No security for IMF security guards

The International Monetary Fund’s private security contractor, Wackenhut Corp., has suspended two employees who are leading an effort to form a union. A majority of security officers at the IMF offices in Washington, D.C., had signed cards authorizing the Service Employees International Union to represent them, when Wackenhut put Anderson Carter Sr. and Terence Purnell on indefinite suspension. To send the IMF a message of protest, go to


In their effort to woo Missouri state legislators, anti-union contractors are presenting state lawmakers with pinball machines shaped like miniature baseball stadiums, the St. Louis Tribune reports. The machines simulate a “game” between taxpayers and “union bosses,” but the legislation the contractors are pushing would lower wages and benefits for workers on publicly-funded construction projects by undermining project labor agreements. “Many of these contractors aren’t even from Missouri, so their bill would raise their profits and depress the standard of living in Missouri communities,” says state AFL-CIO President Hugh McVey.

Caterpillar-UAW talks extended

The current contract between Caterpillar Corp. and the United Auto Workers union has been extended until April 18. The main issues under discussion are health care costs, wages and job security, according to union observers. This contract will cover 8,000 workers and 23,000 retirees in Illinois, Colorado, Pennsylvania and Tennessee. The UAW members voted 96 percent to authorize a strike struggle in support of their demands, in spite of vivid memories of the bitter year-and-a-half strike they waged during their last contract battle in 1994.

Calif. teachers hit NED funding

The AFL-CIO should fund its international programs and activities from funds generated directly by its affiliates and their members, and not seek nor accept funding from the U.S. government or institutions which it funds, such as the National Endowment for Democracy (NED), says a resolution adopted unanimously by the California Federation of Teachers at their annual convention March 29.

The convention was responding to the announcement of the AFL-CIO leadership of its intent to apply for $3 million to $5 million in funding from the NED for its operations in Iraq. In the past, according to the resolution, the NED has served as “a front for U.S. government intelligence operations and subversive interference in the internal affairs of the labor movements of other countries.”

“AFL-CIO acceptance of NED funding for its solidarity work in Iraq would have the appearance, if not the effect, of interfering in the internal affairs of the Iraqi labor movement in furtherance of U.S. government foreign policy objectives,” the teachers concluded.

The convention delegates also voted to affiliate with U.S. Labor Against the War, and took time out to hit the streets on March 22, to march against the war on Iraq.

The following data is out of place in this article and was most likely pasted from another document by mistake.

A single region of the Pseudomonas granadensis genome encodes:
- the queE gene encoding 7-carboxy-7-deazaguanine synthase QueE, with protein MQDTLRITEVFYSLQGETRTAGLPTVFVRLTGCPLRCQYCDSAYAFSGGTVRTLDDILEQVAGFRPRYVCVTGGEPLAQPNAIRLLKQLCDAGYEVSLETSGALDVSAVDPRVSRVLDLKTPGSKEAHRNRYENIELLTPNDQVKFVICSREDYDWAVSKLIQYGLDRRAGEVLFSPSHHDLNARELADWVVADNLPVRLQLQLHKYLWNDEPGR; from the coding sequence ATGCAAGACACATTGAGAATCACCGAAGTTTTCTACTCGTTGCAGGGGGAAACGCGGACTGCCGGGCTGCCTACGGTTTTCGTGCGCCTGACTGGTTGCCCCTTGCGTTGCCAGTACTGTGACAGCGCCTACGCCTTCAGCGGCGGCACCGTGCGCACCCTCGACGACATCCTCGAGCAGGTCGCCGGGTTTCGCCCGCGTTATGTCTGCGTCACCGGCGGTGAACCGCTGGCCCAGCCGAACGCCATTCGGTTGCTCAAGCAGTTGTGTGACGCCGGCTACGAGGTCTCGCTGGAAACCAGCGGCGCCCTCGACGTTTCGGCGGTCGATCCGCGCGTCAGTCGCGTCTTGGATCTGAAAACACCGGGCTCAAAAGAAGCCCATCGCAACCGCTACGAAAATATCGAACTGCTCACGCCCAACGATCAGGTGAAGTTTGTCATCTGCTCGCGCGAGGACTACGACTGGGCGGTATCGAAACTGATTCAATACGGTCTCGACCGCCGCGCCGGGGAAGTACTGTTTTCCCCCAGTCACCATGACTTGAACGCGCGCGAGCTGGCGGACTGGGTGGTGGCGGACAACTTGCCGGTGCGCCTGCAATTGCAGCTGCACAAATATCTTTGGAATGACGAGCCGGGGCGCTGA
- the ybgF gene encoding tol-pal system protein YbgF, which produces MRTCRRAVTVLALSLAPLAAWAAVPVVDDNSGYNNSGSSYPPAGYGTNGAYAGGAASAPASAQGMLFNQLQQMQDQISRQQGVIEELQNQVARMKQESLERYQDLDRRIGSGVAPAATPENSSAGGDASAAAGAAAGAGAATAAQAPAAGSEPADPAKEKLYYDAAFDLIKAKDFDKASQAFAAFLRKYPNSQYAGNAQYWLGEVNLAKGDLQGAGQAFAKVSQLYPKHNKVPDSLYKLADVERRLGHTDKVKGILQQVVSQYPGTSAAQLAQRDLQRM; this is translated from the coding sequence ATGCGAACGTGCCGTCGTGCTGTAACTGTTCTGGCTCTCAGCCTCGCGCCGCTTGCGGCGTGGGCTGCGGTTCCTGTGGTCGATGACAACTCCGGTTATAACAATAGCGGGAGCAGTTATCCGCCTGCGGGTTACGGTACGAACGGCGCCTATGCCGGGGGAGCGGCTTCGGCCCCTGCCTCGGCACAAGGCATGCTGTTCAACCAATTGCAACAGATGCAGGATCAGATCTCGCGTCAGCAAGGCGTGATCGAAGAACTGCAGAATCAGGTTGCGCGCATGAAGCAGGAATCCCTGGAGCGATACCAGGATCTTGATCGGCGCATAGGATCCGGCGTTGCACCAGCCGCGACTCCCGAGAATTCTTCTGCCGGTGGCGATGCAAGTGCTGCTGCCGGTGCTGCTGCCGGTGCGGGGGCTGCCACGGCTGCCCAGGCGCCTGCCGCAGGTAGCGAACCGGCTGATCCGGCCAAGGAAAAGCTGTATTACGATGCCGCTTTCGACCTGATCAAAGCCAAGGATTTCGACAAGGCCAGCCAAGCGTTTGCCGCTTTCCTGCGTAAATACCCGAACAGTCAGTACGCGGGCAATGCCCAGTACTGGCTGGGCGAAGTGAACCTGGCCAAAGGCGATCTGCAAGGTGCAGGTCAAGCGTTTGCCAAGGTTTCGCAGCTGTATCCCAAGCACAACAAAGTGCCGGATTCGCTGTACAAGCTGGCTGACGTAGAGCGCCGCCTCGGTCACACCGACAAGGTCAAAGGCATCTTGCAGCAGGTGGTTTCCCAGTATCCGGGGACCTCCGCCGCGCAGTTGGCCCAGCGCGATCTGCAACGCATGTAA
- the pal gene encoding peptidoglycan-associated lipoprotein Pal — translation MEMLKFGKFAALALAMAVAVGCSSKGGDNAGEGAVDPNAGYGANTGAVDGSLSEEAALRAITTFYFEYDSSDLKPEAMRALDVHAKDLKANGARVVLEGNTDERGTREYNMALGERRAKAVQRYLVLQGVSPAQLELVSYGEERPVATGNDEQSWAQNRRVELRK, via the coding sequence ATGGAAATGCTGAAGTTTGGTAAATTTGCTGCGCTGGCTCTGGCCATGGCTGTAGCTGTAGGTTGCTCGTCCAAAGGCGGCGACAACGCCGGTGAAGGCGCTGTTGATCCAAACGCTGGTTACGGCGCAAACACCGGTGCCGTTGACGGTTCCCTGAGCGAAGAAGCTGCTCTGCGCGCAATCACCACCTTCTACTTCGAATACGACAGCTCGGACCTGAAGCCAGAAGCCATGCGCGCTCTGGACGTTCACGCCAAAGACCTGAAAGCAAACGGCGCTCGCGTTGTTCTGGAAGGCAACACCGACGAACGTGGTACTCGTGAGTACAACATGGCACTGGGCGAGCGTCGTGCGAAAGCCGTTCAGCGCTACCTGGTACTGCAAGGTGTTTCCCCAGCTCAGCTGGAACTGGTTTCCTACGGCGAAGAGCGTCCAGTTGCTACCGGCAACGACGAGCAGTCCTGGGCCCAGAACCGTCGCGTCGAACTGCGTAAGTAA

Student-labor unity in St. Louis

As part of the Student Labor Action Project week of action, over 250 students, trade unionists, and community activists rallied at Washington University in St. Louis April 2. They demanded living wages for campus workers and the return of 36 Nicaraguan service employees who were fired from their campus jobs last November and forced to leave the country.

Anna Rizzo, SLAP national coordinator, told the World, “We are asking that employees of this campus be able to put food on their tables, to provide for their families. This university would not function if not for these workers.” Roosevelt Stewart, president of the United Postal Workers Union Gateway District Area Local, pointed out, “By working with labor, students are learning that this is part of their class interests.”

Sergio Salmeron, of the Student Worker Alliance said, “The Nicaraguan workers were part of our community. We are doing everything in our power to get them back.” Students are the labor force of the future. Carl Harris, from the community group ACORN, told the World, “There is nothing better than the workers of tomorrow in struggle with the workers of today.”

Support building in Congress for EFCA

The Employee Free Choice Act now has 178 co-sponsors in the U.S. House of Representatives and 30 in the Senate, according to Andy Levin, director of the AFL-CIO’s Voice@Work campaign.

EFCA amends the National Labor Relations Act to provide for certification of a union when a majority of employees has signed authorization cards. It also provides first-contract mediation and arbitration and triple back pay for workers fired for union activity, as well as stricter penalties for employer violations of the National Labor Relations Act during organizing drives and first-contract negotiation.

Labor Update is compiled by Roberta Wood (
Tony Pecinovsky contributed to this week’s update.